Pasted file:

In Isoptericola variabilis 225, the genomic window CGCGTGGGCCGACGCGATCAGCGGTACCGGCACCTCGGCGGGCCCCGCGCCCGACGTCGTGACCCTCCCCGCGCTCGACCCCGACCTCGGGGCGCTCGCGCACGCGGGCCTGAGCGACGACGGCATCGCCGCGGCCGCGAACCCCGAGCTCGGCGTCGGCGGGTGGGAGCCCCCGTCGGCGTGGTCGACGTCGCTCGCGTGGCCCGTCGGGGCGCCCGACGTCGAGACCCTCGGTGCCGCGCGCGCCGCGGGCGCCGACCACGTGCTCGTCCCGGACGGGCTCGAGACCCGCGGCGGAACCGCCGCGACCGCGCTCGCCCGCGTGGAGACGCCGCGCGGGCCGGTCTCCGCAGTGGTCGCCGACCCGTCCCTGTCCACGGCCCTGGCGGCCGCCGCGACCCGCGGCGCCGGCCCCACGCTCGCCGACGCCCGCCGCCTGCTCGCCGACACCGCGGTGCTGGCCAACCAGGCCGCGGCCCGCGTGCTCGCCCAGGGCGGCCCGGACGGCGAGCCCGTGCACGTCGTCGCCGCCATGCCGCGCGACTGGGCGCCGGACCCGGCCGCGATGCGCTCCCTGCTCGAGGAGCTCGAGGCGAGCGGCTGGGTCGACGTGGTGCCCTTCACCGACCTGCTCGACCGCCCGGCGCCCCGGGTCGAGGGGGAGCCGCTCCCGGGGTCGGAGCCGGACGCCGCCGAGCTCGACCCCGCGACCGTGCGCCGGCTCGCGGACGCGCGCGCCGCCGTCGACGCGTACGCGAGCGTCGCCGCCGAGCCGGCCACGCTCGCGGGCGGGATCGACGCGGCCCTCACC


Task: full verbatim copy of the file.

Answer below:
In Isoptericola variabilis 225, the genomic window CGCGTGGGCCGACGCGATCAGCGGTACCGGCACCTCGGCGGGCCCCGCGCCCGACGTCGTGACCCTCCCCGCGCTCGACCCCGACCTCGGGGCGCTCGCGCACGCGGGCCTGAGCGACGACGGCATCGCCGCGGCCGCGAACCCCGAGCTCGGCGTCGGCGGGTGGGAGCCCCCGTCGGCGTGGTCGACGTCGCTCGCGTGGCCCGTCGGGGCGCCCGACGTCGAGACCCTCGGTGCCGCGCGCGCCGCGGGCGCCGACCACGTGCTCGTCCCGGACGGGCTCGAGACCCGCGGCGGAACCGCCGCGACCGCGCTCGCCCGCGTGGAGACGCCGCGCGGGCCGGTCTCCGCAGTGGTCGCCGACCCGTCCCTGTCCACGGCCCTGGCGGCCGCCGCGACCCGCGGCGCCGGCCCCACGCTCGCCGACGCCCGCCGCCTGCTCGCCGACACCGCGGTGCTGGCCAACCAGGCCGCGGCCCGCGTGCTCGCCCAGGGCGGCCCGGACGGCGAGCCCGTGCACGTCGTCGCCGCCATGCCGCGCGACTGGGCGCCGGACCCGGCCGCGATGCGCTCCCTGCTCGAGGAGCTCGAGGCGAGCGGCTGGGTCGACGTGGTGCCCTTCACCGACCTGCTCGACCGCCCGGCGCCCCGGGTCGAGGGGGAGCCGCTCCCGGGGTCGGAGCCGGACGCCGCCGAGCTCGACCCCGCGACCGTGCGCCGGCTCGCGGACGCGCGCGCCGCCGTCGACGCGTACGCGAGCGTCGCCGCCGAGCCGGCCACGCTCGCGGGCGGGATCGACGCGGCCCTCACC